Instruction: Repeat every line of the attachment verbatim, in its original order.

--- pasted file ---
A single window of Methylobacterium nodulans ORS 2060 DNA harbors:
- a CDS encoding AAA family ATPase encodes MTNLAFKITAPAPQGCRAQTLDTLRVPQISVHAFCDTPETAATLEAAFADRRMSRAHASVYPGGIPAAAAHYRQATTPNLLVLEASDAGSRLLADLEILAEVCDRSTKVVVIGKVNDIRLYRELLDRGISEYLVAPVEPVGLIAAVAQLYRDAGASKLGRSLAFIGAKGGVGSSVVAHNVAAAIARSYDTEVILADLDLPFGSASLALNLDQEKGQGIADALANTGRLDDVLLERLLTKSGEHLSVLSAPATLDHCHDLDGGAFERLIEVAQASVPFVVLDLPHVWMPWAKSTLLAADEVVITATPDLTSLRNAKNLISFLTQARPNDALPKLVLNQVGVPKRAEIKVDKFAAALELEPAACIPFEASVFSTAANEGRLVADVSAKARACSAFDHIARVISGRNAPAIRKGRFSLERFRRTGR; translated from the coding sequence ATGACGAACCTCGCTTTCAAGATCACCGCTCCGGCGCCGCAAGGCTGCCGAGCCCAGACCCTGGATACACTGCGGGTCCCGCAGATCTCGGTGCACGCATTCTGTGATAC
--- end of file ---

A single window of Methylobacterium nodulans ORS 2060 DNA harbors:
- a CDS encoding AAA family ATPase encodes MTNLAFKITAPAPQGCRAQTLDTLRVPQISVHAFCDTPETAATLEAAFADRRMSRAHASVYPGGIPAAAAHYRQATTPNLLVLEASDAGSRLLADLEILAEVCDRSTKVVVIGKVNDIRLYRELLDRGISEYLVAPVEPVGLIAAVAQLYRDAGASKLGRSLAFIGAKGGVGSSVVAHNVAAAIARSYDTEVILADLDLPFGSASLALNLDQEKGQGIADALANTGRLDDVLLERLLTKSGEHLSVLSAPATLDHCHDLDGGAFERLIEVAQASVPFVVLDLPHVWMPWAKSTLLAADEVVITATPDLTSLRNAKNLISFLTQARPNDALPKLVLNQVGVPKRAEIKVDKFAAALELEPAACIPFEASVFSTAANEGRLVADVSAKARACSAFDHIARVISGRNAPAIRKGRFSLERFRRTGR; translated from the coding sequence ATGACGAACCTCGCTTTCAAGATCACCGCTCCGGCGCCGCAAGGCTGCCGAGCCCAGACCCTGGATACACTGCGGGTCCCGCAGATCTCGGTGCACGCATTCTGTGATAC